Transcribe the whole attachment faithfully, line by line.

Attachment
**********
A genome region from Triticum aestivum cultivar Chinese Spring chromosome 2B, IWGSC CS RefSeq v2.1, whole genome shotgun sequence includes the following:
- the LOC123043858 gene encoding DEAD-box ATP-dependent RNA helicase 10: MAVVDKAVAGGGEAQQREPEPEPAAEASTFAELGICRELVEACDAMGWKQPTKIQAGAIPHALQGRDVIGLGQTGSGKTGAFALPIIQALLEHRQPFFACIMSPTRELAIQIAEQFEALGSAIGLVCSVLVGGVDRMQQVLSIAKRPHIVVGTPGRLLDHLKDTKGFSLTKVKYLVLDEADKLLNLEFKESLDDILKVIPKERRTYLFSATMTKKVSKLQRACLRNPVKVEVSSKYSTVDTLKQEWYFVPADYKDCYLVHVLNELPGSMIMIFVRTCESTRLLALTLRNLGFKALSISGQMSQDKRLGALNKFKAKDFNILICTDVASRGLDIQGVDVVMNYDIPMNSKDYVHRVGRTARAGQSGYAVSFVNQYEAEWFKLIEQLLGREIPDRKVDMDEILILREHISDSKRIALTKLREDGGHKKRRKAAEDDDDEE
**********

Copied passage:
A genome region from Triticum aestivum cultivar Chinese Spring chromosome 2B, IWGSC CS RefSeq v2.1, whole genome shotgun sequence includes the following:
- the LOC123043858 gene encoding DEAD-box ATP-dependent RNA helicase 10: MAVVDKAVAGGGEAQQREPEPEPAAEASTFAELGICRELVEACDAMGWKQPTKIQAGAIPHALQGRDVIGLGQTGSGKTGAFALPIIQALLEHRQPFFACIMSPTRELAIQIAEQFEALGSAIGLVCSVLVGGVDRMQQVLSIAKRPHIVVGTPGRLLDHLKDTKGFSLTKVKYLVLDEADKLLNLEFKESLDDILKVIPKERRTYLFSATMTKKVSKLQRACLRNPVKVEVSSKYSTVDTLKQEWYFVPADYKDCYLVHVLNELPGSMIMIFVRTCESTRLLALTLRNLGFKALSISGQMSQDKRLGALNKFKAKDFNILICTDVASRGLDIQGVDVVMNYDIPMNSKDYVHRVGRTARAGQSGYAVSFVNQYEAEWFKLIEQLLGREIPDRKVDMDEILILREHISDSKRIALTKLREDGGHKKRRKAAEDDDDEE